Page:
Those of a more adventurous nature might fancy taking a punt like the backpackers who actually buy a car. I have heard that there are carparks in the bigger cities, Sydney in particular, where real bargains can be purchased from visitors who have completed their stay. Just bear in mind that they probably bought the car at that very place a fair few months ago from someone else who'd done the same. Many of these old bombs aren't worth a brass razoo and have been on the go so long that they could find their own way round the country if they had a mind to. Being already totally shot, however, they would happily fall to bits where they stood rather than risk carking it on some deserted highway in the middle of nowhere. Should this happen, there's no come-back for the current owner because the raw prawn who sold it to them will have already shot through and gone home.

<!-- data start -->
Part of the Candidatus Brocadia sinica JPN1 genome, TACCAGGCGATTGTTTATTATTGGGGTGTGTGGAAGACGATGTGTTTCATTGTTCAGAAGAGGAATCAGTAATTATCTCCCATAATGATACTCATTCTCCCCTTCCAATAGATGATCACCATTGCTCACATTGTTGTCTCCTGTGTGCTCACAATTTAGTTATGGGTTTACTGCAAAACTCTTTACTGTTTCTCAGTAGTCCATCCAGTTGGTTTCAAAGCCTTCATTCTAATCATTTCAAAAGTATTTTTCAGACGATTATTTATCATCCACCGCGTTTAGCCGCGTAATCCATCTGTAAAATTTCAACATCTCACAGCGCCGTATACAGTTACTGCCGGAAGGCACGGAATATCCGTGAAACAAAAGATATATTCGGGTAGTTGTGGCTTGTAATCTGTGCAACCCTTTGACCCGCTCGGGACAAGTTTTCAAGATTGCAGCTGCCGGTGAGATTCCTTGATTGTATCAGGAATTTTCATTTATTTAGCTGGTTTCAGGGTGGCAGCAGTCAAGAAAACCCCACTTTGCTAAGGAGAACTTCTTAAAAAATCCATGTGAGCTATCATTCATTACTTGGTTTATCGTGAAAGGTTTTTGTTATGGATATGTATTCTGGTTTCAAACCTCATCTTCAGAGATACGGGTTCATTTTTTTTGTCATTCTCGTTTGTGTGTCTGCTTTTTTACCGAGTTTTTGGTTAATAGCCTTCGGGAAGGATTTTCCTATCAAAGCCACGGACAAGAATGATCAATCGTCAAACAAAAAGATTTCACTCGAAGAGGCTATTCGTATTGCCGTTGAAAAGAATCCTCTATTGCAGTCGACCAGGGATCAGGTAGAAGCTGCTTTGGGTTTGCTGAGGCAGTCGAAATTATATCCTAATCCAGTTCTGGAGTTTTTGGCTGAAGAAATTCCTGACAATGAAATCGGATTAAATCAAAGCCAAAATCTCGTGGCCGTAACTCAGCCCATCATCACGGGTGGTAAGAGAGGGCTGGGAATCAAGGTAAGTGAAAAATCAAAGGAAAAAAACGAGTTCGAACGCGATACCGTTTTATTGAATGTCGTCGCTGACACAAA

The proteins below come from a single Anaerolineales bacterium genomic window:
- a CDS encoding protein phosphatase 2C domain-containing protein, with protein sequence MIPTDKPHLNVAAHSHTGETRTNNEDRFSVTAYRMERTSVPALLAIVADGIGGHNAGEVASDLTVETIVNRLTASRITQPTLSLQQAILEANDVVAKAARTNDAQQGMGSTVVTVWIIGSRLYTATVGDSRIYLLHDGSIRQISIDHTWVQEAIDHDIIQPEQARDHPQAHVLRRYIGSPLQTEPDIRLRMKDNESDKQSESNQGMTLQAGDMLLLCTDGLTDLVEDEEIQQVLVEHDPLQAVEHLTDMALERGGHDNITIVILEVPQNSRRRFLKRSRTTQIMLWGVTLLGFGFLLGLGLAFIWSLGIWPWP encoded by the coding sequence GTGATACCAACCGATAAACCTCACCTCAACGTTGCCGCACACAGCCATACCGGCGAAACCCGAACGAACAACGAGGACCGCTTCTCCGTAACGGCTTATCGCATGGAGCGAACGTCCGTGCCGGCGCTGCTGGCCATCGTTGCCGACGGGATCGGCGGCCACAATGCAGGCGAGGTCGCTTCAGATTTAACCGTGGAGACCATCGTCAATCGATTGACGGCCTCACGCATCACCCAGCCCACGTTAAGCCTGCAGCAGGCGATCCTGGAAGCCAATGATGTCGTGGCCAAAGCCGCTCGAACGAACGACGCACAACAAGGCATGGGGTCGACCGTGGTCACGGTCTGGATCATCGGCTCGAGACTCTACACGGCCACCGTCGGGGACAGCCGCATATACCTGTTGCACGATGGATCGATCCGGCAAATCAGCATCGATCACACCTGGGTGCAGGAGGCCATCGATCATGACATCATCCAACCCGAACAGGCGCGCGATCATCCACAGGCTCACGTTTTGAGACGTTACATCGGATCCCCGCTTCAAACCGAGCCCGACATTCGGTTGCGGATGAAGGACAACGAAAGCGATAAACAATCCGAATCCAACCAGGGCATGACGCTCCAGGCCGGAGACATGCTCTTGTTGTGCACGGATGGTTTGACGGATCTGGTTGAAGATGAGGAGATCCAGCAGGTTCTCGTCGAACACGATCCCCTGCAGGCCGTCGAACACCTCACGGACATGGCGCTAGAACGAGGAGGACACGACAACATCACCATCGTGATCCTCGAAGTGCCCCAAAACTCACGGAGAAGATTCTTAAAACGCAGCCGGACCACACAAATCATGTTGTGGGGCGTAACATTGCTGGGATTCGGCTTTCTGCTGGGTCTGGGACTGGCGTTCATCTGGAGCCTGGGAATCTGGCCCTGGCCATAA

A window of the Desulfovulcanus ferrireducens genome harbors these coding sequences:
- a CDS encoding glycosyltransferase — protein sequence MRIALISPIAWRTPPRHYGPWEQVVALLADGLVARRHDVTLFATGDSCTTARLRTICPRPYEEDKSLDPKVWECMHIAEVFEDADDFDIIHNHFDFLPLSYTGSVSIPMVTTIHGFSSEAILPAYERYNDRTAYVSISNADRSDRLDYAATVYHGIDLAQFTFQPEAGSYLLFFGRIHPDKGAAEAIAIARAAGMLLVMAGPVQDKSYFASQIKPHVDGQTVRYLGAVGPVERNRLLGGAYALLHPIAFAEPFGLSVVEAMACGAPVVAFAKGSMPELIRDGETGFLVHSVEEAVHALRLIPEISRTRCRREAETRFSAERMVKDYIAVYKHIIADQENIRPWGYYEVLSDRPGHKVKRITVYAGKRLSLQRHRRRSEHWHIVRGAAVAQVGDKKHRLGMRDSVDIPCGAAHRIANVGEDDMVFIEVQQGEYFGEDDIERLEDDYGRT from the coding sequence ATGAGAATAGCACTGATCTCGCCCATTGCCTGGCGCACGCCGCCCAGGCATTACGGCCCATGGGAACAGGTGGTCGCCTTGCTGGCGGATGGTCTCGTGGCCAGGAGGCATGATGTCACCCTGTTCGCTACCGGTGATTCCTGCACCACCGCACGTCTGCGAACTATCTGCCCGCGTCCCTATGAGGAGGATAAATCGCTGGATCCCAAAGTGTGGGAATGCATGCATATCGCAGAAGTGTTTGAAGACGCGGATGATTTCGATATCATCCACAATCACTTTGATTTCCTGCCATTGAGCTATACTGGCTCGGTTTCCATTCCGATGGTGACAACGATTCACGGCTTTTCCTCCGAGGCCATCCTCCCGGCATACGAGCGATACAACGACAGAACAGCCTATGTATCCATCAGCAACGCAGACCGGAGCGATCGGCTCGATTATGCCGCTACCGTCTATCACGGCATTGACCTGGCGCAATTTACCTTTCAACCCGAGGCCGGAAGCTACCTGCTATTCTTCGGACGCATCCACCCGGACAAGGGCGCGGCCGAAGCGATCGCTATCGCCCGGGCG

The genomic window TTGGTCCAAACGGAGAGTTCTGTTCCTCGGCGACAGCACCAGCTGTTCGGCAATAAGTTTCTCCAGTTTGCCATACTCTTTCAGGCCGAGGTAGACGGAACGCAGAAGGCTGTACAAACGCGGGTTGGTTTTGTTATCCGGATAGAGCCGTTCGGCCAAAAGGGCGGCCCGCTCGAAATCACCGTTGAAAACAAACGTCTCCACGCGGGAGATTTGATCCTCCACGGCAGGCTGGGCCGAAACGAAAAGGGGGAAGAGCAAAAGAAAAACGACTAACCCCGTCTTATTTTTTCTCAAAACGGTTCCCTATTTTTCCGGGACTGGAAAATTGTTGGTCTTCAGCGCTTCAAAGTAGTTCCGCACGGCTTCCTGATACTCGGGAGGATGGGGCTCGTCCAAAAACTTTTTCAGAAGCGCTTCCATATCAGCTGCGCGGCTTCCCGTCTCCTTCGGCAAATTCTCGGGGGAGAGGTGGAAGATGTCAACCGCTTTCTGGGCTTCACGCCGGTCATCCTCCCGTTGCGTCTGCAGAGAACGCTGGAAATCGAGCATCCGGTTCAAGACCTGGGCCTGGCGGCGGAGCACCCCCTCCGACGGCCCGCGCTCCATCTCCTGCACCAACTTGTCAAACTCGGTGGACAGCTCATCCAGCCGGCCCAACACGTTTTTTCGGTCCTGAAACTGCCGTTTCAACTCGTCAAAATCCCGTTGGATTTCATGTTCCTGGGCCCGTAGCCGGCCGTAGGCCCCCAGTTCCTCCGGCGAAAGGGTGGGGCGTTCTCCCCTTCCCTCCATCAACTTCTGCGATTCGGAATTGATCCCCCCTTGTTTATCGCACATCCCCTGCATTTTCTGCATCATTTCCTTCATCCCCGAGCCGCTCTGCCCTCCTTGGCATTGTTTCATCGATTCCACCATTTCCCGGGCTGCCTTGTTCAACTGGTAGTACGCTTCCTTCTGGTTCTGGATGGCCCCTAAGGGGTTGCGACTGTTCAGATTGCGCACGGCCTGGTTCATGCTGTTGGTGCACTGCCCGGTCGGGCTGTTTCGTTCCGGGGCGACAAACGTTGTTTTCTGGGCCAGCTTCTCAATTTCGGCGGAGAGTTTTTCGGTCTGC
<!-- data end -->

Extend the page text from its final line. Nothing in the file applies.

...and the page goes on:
Before heading off, there are a few things to consider. Obviously you'll need a map, but don't make the mistake of assuming every named dot along the road is a town where you can take a break and pick up supplies. Many do have some facilities, though, and you could be lucky enough to score a servo and a general store. The odd one is a sight to behold, seemingly stuck in the dark ages selling frozen bread and milk, clothing your grandparents used to wear, even sheep dip, cattle drench and horseshoes. There are, however, those marked locations which are a bit of a mystery. You'll see the sign declaring which place you are approaching ; then, while you're looking around for a semblance of civilisation and finding none, a few metres along you'll notice the back of another sign facing the opposite direction; and if you glimpse it in passing, it will tell you where you've just left, not a postcard or T shirt in sight, and you've got Buckley's if you're desperate for fuel.